Chicago police officer Jason Van Dyke was found guilty of second-degree murder by a jury Friday afternoon for the 2014 shooting death of 17-year-old Laquan McDonald, according to multiple reports.
Van Dyke was convicted on the murder charge as well as all 16 counts of aggravated battery for shooting 16 times at the black teenager. However, the jury did not find proof he committed official misconduct, according to a local report.
At sentencing, Van Dyke will face four to 20 years in prison for second-degree murder and six to 30 years on each of the 16 counts of aggravated battery. He will be held without bail until sentencing, another outlet reported.
The officer had pleaded not guilty after being charged with first-degree murder in late 2015, but jurors were only given the opportunity to decide on the charge of second-degree murder.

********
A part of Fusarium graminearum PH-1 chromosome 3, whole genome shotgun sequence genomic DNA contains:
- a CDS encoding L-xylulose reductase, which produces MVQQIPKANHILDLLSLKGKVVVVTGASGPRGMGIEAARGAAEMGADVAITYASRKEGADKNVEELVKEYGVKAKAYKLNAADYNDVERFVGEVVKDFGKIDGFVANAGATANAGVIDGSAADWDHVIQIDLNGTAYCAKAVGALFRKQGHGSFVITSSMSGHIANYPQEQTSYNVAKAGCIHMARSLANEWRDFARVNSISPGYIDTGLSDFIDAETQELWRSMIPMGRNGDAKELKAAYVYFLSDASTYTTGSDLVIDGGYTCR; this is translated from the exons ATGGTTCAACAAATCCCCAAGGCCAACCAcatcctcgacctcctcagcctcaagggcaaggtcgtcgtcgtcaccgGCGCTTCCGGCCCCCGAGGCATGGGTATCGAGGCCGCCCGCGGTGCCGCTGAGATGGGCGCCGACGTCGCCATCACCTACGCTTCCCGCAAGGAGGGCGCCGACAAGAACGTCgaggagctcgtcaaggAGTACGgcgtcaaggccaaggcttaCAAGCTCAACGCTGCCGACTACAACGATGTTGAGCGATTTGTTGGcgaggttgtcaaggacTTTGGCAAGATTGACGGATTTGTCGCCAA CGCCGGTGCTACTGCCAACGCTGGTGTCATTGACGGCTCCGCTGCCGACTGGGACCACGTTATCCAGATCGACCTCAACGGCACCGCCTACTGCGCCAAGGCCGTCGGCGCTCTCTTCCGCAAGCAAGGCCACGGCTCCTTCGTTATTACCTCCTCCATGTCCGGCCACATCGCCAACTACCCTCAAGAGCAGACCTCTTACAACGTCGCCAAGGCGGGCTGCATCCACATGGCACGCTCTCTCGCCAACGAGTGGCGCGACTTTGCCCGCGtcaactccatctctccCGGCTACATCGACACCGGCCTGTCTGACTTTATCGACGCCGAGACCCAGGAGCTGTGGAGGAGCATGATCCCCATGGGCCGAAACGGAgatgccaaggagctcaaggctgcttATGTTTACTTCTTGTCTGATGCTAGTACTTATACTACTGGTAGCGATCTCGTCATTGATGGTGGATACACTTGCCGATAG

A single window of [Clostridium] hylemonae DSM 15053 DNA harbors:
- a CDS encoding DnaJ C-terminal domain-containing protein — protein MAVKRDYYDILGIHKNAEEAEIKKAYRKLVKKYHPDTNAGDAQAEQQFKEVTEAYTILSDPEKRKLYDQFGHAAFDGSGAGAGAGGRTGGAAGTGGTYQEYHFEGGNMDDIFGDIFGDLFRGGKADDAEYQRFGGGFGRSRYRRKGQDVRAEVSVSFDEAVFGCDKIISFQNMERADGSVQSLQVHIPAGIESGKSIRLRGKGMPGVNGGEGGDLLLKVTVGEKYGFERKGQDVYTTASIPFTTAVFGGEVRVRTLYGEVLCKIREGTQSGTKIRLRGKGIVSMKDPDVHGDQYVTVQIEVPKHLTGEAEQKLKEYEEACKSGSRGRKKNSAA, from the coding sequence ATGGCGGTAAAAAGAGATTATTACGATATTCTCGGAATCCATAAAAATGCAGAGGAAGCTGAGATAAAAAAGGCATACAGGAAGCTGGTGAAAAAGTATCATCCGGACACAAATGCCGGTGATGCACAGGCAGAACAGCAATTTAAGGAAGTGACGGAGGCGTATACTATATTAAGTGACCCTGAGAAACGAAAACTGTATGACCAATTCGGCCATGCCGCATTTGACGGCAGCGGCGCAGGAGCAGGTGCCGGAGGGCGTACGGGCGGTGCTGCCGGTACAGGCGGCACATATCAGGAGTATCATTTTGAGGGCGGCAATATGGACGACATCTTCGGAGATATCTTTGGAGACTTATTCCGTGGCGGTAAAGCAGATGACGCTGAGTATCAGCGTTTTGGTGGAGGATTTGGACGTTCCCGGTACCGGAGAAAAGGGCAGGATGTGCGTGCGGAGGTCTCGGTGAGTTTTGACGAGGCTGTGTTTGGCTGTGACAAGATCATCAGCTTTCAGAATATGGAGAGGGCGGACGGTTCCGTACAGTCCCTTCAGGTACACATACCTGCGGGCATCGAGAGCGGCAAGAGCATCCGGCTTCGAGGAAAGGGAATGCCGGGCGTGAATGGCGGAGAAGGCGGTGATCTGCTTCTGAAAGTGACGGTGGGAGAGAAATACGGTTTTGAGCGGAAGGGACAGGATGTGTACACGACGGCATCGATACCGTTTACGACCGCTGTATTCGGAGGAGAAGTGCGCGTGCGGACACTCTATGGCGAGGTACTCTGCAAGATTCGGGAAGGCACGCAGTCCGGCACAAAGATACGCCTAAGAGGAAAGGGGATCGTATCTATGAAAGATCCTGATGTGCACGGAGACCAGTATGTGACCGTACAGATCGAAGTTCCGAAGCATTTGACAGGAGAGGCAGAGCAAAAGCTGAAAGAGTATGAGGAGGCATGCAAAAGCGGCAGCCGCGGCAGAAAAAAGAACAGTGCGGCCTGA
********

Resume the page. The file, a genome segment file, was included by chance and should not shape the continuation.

McDonald's shooting death made national headlines in 2015 when a Chicago judge ordered the release of a police video of the incident. Chicagoans protested in the streets for days to call for justice for McDonald.
The footage showed McDonald, who had been carrying a knife while he walked in the middle of a street away from the officers at the scene. Van Dyke abruptly exited his car and began shooting at McDonald and continued shooting after McDonald fell.
In mid-2017, three other Chicago Police Department officers were indicted on state charges of obstruction for lying about the incident.
Detective David March and officers Joseph Walsh and Thomas Gaffney were charged with conspiracy, official misconduct, and obstruction of justice for trying to protect Van Dyke.
"The indictment makes clear that these defendants did more than merely obey an unofficial ‘code of silence,' rather it alleges that they lied about what occurred to prevent independent criminal investigators from learning the truth," Special Prosecutor Patricia Brown Holmes said in a press release.